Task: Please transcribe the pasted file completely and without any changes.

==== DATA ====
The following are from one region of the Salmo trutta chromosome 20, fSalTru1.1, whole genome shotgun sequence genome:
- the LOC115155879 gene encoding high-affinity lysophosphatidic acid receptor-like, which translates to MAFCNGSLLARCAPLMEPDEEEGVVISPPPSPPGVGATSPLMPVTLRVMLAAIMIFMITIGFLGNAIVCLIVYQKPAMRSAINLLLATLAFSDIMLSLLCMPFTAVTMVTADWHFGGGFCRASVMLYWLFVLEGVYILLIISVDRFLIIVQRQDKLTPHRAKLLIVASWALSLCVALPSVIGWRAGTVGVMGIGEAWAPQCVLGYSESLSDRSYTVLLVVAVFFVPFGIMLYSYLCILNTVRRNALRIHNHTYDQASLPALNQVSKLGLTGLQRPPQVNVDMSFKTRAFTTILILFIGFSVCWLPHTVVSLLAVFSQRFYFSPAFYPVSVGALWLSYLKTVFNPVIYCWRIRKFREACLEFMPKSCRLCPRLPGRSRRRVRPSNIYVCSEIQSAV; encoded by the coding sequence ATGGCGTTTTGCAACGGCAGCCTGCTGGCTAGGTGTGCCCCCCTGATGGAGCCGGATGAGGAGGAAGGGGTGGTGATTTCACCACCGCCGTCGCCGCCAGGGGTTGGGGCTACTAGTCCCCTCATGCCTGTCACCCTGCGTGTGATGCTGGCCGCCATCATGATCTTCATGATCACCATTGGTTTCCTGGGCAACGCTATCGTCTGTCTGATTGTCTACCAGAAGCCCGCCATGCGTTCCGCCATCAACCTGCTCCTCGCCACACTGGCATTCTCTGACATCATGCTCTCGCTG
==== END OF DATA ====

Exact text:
The following are from one region of the Salmo trutta chromosome 20, fSalTru1.1, whole genome shotgun sequence genome:
- the LOC115155879 gene encoding high-affinity lysophosphatidic acid receptor-like, which translates to MAFCNGSLLARCAPLMEPDEEEGVVISPPPSPPGVGATSPLMPVTLRVMLAAIMIFMITIGFLGNAIVCLIVYQKPAMRSAINLLLATLAFSDIMLSLLCMPFTAVTMVTADWHFGGGFCRASVMLYWLFVLEGVYILLIISVDRFLIIVQRQDKLTPHRAKLLIVASWALSLCVALPSVIGWRAGTVGVMGIGEAWAPQCVLGYSESLSDRSYTVLLVVAVFFVPFGIMLYSYLCILNTVRRNALRIHNHTYDQASLPALNQVSKLGLTGLQRPPQVNVDMSFKTRAFTTILILFIGFSVCWLPHTVVSLLAVFSQRFYFSPAFYPVSVGALWLSYLKTVFNPVIYCWRIRKFREACLEFMPKSCRLCPRLPGRSRRRVRPSNIYVCSEIQSAV; encoded by the coding sequence ATGGCGTTTTGCAACGGCAGCCTGCTGGCTAGGTGTGCCCCCCTGATGGAGCCGGATGAGGAGGAAGGGGTGGTGATTTCACCACCGCCGTCGCCGCCAGGGGTTGGGGCTACTAGTCCCCTCATGCCTGTCACCCTGCGTGTGATGCTGGCCGCCATCATGATCTTCATGATCACCATTGGTTTCCTGGGCAACGCTATCGTCTGTCTGATTGTCTACCAGAAGCCCGCCATGCGTTCCGCCATCAACCTGCTCCTCGCCACACTGGCATTCTCTGACATCATGCTCTCGCTG